Finally, I want to address the claim that I have seen on a number of occasions that this is the Democrats’ election to lose or that the extended primary might be threatening what should have been a sure thing.  I just don’t think that is true at all.  While President Bush’s approval rating is a record low, it seems clear to me that those numbers are a rejection of his leadership and execution of his policies, not of conservative ideology.  Just because someone disapproves of how the Bush administration has turned out, I don’t see that as translating to the embrace of the Democratic platform.  In McCain, the Republicans have wisely chosen a candidate that is very different from President Bush in personality, experience, and executive approach.  He is also unquestionably more moderate and open to compromise on many issues.  While the Democrats will certainly try to do so, I think it will be very hard to make a case that a McCain administration would be the equivalent of a 3rd Bush administration.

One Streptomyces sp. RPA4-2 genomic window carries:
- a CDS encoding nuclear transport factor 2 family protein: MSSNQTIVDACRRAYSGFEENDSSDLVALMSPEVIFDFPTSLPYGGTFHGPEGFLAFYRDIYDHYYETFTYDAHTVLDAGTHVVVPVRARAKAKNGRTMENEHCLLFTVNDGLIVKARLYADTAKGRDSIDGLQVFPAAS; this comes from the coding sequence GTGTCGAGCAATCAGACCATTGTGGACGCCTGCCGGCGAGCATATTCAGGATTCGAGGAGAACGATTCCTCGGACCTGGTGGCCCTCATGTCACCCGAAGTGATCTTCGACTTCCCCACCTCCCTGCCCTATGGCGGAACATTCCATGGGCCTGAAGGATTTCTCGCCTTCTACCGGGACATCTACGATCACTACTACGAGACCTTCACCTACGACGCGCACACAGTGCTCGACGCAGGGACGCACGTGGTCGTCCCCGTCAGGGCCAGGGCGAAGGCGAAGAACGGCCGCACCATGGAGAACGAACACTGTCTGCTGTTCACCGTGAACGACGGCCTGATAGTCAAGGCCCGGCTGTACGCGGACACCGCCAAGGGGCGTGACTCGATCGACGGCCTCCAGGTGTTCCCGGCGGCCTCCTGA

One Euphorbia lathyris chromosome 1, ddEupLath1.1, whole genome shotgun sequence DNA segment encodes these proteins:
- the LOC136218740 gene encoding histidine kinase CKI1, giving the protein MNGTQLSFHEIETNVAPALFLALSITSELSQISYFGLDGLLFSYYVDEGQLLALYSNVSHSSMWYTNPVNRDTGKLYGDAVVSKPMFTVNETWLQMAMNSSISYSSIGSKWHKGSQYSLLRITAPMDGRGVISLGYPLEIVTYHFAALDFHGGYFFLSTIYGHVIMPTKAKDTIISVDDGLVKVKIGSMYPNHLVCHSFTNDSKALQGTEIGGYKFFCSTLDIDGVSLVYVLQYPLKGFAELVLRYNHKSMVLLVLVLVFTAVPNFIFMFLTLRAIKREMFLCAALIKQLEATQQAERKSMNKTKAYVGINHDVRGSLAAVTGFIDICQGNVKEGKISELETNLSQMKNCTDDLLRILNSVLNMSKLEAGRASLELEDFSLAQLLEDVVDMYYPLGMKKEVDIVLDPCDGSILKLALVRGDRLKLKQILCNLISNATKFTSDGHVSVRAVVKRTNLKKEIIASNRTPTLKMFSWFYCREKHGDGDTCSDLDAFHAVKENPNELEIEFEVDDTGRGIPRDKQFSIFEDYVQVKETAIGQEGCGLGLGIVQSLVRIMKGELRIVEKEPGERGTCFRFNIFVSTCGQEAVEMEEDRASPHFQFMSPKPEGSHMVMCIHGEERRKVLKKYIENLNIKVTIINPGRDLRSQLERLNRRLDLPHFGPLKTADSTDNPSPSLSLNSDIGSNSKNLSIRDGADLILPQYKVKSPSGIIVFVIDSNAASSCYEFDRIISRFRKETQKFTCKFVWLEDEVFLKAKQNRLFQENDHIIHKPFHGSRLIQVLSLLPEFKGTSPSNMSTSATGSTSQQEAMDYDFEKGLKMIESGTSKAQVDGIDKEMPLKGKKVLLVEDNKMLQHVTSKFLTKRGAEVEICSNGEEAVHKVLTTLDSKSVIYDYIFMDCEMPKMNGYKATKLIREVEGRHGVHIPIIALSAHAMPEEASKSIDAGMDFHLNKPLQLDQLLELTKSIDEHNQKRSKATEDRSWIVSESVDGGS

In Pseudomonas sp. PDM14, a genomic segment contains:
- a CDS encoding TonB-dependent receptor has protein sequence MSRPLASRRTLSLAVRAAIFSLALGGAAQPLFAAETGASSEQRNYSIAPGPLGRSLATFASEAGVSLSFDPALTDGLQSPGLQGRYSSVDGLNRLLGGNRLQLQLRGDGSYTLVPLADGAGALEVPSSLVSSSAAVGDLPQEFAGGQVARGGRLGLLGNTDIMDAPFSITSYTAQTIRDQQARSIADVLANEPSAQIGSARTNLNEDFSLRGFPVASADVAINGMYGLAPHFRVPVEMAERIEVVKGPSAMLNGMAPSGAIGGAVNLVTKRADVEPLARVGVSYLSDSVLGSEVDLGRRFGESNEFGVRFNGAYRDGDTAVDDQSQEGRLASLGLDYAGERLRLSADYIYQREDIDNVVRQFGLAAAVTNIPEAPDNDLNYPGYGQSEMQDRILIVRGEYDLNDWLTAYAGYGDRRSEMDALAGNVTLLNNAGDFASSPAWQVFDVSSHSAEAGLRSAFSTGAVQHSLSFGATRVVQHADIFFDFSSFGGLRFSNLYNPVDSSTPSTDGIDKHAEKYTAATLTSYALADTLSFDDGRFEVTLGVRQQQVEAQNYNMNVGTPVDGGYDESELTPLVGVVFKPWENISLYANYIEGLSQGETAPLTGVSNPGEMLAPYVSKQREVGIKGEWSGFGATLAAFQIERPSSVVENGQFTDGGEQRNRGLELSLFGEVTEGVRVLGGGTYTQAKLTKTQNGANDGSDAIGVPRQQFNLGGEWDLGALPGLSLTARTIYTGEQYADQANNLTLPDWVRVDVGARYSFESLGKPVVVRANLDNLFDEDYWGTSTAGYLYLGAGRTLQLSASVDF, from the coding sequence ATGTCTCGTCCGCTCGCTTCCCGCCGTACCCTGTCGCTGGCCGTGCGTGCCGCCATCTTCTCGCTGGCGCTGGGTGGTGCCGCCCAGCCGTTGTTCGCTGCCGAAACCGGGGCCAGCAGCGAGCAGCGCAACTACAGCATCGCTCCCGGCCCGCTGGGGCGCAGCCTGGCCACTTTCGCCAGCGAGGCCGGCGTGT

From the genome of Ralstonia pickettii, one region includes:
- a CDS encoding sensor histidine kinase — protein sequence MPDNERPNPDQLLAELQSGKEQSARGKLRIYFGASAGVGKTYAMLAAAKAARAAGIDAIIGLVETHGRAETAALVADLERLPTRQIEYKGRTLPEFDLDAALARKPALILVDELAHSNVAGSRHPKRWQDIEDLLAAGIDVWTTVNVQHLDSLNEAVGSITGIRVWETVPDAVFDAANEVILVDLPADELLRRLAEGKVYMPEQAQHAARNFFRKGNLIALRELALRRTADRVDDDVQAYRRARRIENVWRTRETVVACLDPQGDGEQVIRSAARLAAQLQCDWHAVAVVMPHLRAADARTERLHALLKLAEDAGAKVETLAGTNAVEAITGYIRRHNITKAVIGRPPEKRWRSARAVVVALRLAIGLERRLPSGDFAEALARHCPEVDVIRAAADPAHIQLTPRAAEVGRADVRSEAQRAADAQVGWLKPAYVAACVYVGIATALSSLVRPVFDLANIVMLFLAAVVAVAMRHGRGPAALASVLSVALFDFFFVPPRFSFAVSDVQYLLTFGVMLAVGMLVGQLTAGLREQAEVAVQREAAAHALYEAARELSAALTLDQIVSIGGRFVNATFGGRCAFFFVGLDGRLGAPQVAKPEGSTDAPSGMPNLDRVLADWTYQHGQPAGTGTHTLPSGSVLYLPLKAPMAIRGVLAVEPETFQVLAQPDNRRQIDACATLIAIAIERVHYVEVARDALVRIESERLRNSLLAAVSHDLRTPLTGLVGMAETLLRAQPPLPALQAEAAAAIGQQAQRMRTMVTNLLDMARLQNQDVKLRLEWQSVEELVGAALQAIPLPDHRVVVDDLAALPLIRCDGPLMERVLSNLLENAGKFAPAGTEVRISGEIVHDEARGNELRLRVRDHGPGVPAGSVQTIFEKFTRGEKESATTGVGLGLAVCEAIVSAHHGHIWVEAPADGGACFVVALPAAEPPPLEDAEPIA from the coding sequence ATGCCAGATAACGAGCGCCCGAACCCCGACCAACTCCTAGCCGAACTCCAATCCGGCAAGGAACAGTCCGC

The last several elections have shown this nation to be pretty closely divided ideologically and I pretty strongly believe that this was going to be a very close, hard-fought election even had the Democrats quickly and decisively selected their candidates.  Any belief that this election can be won easily strikes me as a pretty clear path to defeat.